WINSTON-SALEM, N.C.– A hormone that is important in the control of blood pressure may also inhibit the growth of lung cancer cells, say scientists at Wake Forest University Baptist Medical Center, writing in the new issue of the journal Carcinogenesis.
Patricia E. Gallagher, Ph.D., and E. Ann Tallant, Ph.D., said the hormone, called angiotensin-(1-7), “may represent a novel chemotherapeutic and chemopreventive treatment for lung cancer.”
Their studies found that angiotensin-(1-7) significantly slows the growth of three different types of human lung cancer cells in the laboratory. “Our experiments provide the first evidence that angiotensin-(1-7) inhibits the proliferation of human lung cancer cells,” they said.
They hypothesized that the hormone serves as a natural regulator of cell growth, both by reducing the rapid proliferation of cells common in cancer and by increasing cancer cell death.
Gallagher and Tallant have been working with angiotensin-(1-7) for years as members of the Hypertension and Vascular Disease Center faculty. The director of the center, Carlos M. Ferrario, M.D., discovered angiotensin-(1-7) in 1988, and found it to be a critical element of the blood pressure control system.
Angiotensin-(1-7) relaxes (dilates) the walls of the blood vessels, causing blood pressure to be lowered while its hormonal counterpart, angiotensin II, constricts blood vessels, causing blood pressure to rise.
A major class of blood pressure medications, called ACE inhibitors, work by reducing angiotensin II and increasing angiotensin-(1-7).
Evidence from population studies in Scotland had suggested that people who were taking ACE inhibitors for high blood pressure had a reduced risk both of cancer occurrence and of cancer death. The effect was most pronounced in lung cancer.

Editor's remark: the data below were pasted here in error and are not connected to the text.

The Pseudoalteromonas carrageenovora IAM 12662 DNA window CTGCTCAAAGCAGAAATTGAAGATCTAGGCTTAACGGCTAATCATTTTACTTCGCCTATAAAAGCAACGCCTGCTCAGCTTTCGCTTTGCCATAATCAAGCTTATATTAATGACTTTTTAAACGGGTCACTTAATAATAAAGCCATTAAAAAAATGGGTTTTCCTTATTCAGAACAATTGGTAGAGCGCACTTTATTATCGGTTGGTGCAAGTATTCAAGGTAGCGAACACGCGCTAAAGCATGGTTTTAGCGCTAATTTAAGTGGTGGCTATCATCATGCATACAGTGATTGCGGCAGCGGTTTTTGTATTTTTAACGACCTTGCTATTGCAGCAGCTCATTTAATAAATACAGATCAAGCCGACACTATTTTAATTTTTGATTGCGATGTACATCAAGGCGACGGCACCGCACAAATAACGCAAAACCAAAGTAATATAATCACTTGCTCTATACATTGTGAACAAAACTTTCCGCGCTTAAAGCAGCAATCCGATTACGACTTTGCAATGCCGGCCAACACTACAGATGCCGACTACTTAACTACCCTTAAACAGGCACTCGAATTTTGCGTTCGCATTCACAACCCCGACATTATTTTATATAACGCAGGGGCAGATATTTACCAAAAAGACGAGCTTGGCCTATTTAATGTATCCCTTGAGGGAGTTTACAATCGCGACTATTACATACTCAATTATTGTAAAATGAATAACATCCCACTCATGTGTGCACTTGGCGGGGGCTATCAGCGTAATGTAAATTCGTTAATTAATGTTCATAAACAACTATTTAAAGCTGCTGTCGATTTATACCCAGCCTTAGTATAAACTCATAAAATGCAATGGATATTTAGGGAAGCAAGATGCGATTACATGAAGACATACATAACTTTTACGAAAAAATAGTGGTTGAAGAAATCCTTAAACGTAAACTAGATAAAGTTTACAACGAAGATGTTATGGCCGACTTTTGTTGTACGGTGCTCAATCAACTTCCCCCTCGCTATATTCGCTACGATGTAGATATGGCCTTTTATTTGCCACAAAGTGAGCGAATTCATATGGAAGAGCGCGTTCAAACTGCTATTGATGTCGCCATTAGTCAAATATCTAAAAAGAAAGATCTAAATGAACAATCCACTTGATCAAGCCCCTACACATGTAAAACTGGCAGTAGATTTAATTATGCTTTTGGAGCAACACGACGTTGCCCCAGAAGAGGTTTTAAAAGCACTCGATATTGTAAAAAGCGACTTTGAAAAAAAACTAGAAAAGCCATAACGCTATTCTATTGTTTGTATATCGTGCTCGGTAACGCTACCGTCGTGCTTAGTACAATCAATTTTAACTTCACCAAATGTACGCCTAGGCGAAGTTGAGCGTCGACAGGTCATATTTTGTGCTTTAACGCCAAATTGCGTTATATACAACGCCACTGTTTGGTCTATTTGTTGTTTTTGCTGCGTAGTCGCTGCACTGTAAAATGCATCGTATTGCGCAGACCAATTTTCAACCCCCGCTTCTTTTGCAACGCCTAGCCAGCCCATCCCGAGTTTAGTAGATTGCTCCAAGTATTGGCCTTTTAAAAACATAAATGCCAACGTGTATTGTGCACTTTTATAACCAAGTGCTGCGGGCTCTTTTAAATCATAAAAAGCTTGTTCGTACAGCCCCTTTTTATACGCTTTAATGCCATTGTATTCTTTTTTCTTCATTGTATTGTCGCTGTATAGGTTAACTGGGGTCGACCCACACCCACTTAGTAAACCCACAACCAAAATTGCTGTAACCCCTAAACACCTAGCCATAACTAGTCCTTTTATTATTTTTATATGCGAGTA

“Our results suggest that the reduced cancer risk observed in patients after administration of ACE inhibitors may be due, at least in part, to the elevated levels of angiotensin-(1-7),” Tallant and Gallagher said.
The cells for their research came from lung cancers in a 60-year-old female, a 58-year-old male and a 65-year-old male. None of the other angiotensin hormones tested slowed the growth of these lung cancer cells.
Tallant and Gallagher said their studies may point the way to a more successful treatment for lung cancer, still one of the most deadly forms of cancer, with only 13 percent of patients alive after five years.
They said either the administration of angiotensin-(1-7) directly, or through compounds that elevate the angiotensin circulating through the body, such as ACE inhibitors, may both treat and prevent lung cancer, with reduced side effects.
The work was supported by the National Institutes of Health and by a pilot project grant from the Comprehensive Cancer Center of Wake Forest University.
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About Wake Forest University Baptist Medical Center: Wake Forest Baptist is an academic health system comprised of North Carolina Baptist Hospital and Wake Forest University Health Sciences, which operates the university’s School of Medicine. The system comprises 1,282 acute care, psychiatric, rehabilitation and long-term care beds and is consistently ranked as one of “America’s Best Hospitals” by U.S. News & World Report.